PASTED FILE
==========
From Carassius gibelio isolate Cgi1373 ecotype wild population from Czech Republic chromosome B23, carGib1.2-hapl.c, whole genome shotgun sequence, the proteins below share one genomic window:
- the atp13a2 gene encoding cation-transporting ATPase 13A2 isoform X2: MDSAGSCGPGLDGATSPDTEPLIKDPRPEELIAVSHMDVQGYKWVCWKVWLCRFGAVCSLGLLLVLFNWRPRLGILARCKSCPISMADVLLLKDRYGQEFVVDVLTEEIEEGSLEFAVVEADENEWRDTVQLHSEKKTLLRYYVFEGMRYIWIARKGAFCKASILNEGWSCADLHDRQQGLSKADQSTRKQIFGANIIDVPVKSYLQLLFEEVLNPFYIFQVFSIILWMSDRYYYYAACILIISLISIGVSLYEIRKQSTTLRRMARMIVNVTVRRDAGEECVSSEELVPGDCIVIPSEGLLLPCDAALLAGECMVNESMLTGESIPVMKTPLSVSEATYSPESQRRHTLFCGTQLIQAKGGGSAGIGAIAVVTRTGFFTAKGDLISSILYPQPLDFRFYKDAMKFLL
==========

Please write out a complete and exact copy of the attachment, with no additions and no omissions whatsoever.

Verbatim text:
From Carassius gibelio isolate Cgi1373 ecotype wild population from Czech Republic chromosome B23, carGib1.2-hapl.c, whole genome shotgun sequence, the proteins below share one genomic window:
- the atp13a2 gene encoding cation-transporting ATPase 13A2 isoform X2: MDSAGSCGPGLDGATSPDTEPLIKDPRPEELIAVSHMDVQGYKWVCWKVWLCRFGAVCSLGLLLVLFNWRPRLGILARCKSCPISMADVLLLKDRYGQEFVVDVLTEEIEEGSLEFAVVEADENEWRDTVQLHSEKKTLLRYYVFEGMRYIWIARKGAFCKASILNEGWSCADLHDRQQGLSKADQSTRKQIFGANIIDVPVKSYLQLLFEEVLNPFYIFQVFSIILWMSDRYYYYAACILIISLISIGVSLYEIRKQSTTLRRMARMIVNVTVRRDAGEECVSSEELVPGDCIVIPSEGLLLPCDAALLAGECMVNESMLTGESIPVMKTPLSVSEATYSPESQRRHTLFCGTQLIQAKGGGSAGIGAIAVVTRTGFFTAKGDLISSILYPQPLDFRFYKDAMKFLL